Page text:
Deanna Bateman wanted to put her wedding woes behind her Tuesday, so she got real pushy.
On national TV, no less.
"I just hope I don't fall," the 31-year-old said as she contemplated bulldozing her way through racks of satin, lace, bustles, ruffles and beads galore to get the wedding gown of her dreams.
Bateman was one of nearly 30 brides-to-be featured in the "Today" show's "Running of the Brides," shoving, grabbing and rushing their way through racks of white dresses to pick out the most alluring wedding day attire.
Some contestants even took their shoes off to help them run quicker and maintain their balance amid the chaos.
It was all part of the NBC show's search for its 2007 reality TV wedding couple.
Each of the first 50 contestants to show up at the Venetian on Tuesday were to get a new wedding gown valued between $600 and $6,000 from Feline's Basement. Since the turnout was lower than expected, some of them took home more than one.
The brides are joining some 5,000 online contenders who hope to win a free wedding designed by Martha Stewart and a honeymoon at a surprise location.
With siblings in North Carolina, California, Michigan and Afghanistan, Bateman said having her wedding televised is one way she can share the special day with the people most important to her.
Ever since her mother died in a car wreck in 1994, and her father died last year, Bateman has relied on her six brothers and three sisters for support.
"After that happens, you realize how important family is," said Bateman, who wants her oldest brother to give her away at the wedding ceremony. "It's my only wish to have them all at my wedding. They're all I have."
She said if her wedding were on television, her brother serving overseas would be able to watch.
Bateman and fiance Jason Mishler, 27, moved to Las Vegas from Michigan six months ago for better job opportunities. Both work full time while caring for Bateman's three children. They don't know how they are going to find the time to plan the perfect wedding.
Mishler, who is adopting Bateman's children, wants to give his future bride the wedding she deserves.
"She's gone through a lot in her life, and I can't afford to give her everything I want to give her, so if we were selected it would be fantastic," Mishler said.
He arrived in Las Vegas a few weeks before Bateman, staying with friends and working two jobs in order to buy a home for his new family.
For the last eight years, "Today" show producers and viewers have selected one engaged couple a year to marry live on television. This year the show is taking a four-day tour in Las Vegas, Miami, Chicago and New York so producers and host Al Roker can meet some contenders in person.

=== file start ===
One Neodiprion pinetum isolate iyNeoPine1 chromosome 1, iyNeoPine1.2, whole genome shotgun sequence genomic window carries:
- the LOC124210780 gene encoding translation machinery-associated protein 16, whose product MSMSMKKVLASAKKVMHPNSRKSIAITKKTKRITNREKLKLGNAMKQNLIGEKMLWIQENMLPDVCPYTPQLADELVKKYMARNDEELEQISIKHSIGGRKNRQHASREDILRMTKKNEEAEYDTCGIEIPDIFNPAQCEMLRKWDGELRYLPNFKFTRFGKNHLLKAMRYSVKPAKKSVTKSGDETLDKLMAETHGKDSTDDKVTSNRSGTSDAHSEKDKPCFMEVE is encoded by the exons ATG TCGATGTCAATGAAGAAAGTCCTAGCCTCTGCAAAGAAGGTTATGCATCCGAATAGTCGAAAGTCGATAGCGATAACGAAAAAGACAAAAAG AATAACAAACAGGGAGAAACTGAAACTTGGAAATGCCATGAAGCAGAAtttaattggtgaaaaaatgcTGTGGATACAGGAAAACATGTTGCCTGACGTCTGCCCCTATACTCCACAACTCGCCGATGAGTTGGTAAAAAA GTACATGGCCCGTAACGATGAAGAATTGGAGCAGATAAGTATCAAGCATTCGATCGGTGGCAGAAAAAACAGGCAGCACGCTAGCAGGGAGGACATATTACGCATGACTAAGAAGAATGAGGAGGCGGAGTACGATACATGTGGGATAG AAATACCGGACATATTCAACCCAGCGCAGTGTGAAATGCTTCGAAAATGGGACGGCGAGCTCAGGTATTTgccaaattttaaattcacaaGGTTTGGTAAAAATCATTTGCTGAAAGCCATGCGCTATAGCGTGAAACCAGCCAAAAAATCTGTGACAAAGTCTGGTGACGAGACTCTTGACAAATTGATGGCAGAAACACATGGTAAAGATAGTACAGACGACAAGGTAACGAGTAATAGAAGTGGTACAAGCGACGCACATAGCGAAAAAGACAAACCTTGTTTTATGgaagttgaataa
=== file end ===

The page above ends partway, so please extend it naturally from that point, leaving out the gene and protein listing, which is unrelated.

Couples from the Las Vegas area showed up as early as midnight to ensure a spot on the show.
As the contestants wiggled, squirmed and shimmied into wedding dresses, Cody Helgeswon, 21, of Phoenix cheered on his fiancee, shouting directions such as "third dress, second rack on the right" to ensure she got the gown she wanted.
"A girl always remembers what she wears on a special day, and this is the most special day of all," said Jessica Maple, 22, a bride-to-be from Phoenix. "I want to make him stop in his tracks when he sees me."
"Today" show spokeswoman Megan Kopf said producers are looking for energetic couples who stand out to be to be among the four finalists viewers will vote for online to see who deserves the televised wedding.
Las Vegas hairdresser Suzie Stabile, 33, thought she might get the producers' attention with a sign that boasted of the love between her and her fiance, New York firefighter Joe Lacorazza, 29. The bright yellow sign had cutouts of hair clippers and a firefighter's helmet.
"I love my honey so much and I want to get married in front of everybody," she yelled into cameras during the taping.
Shannon Milicic, 24, of Boulder City and Justin Hitzman, 28, of Las Vegas hope their unique engagement will get producers' attention. Hitzman proposed to Milicic at the top of a mountain during a snowboarding vacation in Canada. Milicic's hands were so cold when she took off her gloves to receive the ring that within minutes she was begging to put them back on.
"It was so amazing," said Milicic, who tumbled over in the snow just minutes after the proposal. "The view, the moment, I was on top of the world. I was so happy I forgot how to snowboard."
After following the couples for 70 to 80 weeks in past years, Roker said he couldn't help feeling emotionally attached to the winning couples.
"When the moment happens, it's really special. You get all caught up in it. It brings you back to your own wedding," he said.